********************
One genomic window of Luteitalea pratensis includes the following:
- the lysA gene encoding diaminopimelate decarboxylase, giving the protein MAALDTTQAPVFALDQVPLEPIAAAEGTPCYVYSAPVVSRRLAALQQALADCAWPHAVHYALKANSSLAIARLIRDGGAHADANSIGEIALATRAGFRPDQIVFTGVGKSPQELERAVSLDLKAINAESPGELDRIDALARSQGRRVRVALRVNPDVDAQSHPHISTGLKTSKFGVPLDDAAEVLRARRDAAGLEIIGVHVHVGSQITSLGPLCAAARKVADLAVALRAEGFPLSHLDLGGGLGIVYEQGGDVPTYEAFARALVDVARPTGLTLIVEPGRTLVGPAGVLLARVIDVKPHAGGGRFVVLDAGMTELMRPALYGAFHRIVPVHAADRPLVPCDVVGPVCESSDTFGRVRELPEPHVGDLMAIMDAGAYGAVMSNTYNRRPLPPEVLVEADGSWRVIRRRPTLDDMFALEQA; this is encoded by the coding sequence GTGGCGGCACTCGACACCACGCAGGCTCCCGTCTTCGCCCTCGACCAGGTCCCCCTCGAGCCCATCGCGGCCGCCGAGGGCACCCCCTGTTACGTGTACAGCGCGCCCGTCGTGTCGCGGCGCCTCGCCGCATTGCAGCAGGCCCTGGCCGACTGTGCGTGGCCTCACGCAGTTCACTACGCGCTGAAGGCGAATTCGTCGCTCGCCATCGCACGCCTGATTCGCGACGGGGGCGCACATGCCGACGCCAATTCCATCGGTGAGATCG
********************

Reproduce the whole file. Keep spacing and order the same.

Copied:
One genomic window of Luteitalea pratensis includes the following:
- the lysA gene encoding diaminopimelate decarboxylase, giving the protein MAALDTTQAPVFALDQVPLEPIAAAEGTPCYVYSAPVVSRRLAALQQALADCAWPHAVHYALKANSSLAIARLIRDGGAHADANSIGEIALATRAGFRPDQIVFTGVGKSPQELERAVSLDLKAINAESPGELDRIDALARSQGRRVRVALRVNPDVDAQSHPHISTGLKTSKFGVPLDDAAEVLRARRDAAGLEIIGVHVHVGSQITSLGPLCAAARKVADLAVALRAEGFPLSHLDLGGGLGIVYEQGGDVPTYEAFARALVDVARPTGLTLIVEPGRTLVGPAGVLLARVIDVKPHAGGGRFVVLDAGMTELMRPALYGAFHRIVPVHAADRPLVPCDVVGPVCESSDTFGRVRELPEPHVGDLMAIMDAGAYGAVMSNTYNRRPLPPEVLVEADGSWRVIRRRPTLDDMFALEQA; this is encoded by the coding sequence GTGGCGGCACTCGACACCACGCAGGCTCCCGTCTTCGCCCTCGACCAGGTCCCCCTCGAGCCCATCGCGGCCGCCGAGGGCACCCCCTGTTACGTGTACAGCGCGCCCGTCGTGTCGCGGCGCCTCGCCGCATTGCAGCAGGCCCTGGCCGACTGTGCGTGGCCTCACGCAGTTCACTACGCGCTGAAGGCGAATTCGTCGCTCGCCATCGCACGCCTGATTCGCGACGGGGGCGCACATGCCGACGCCAATTCCATCGGTGAGATCG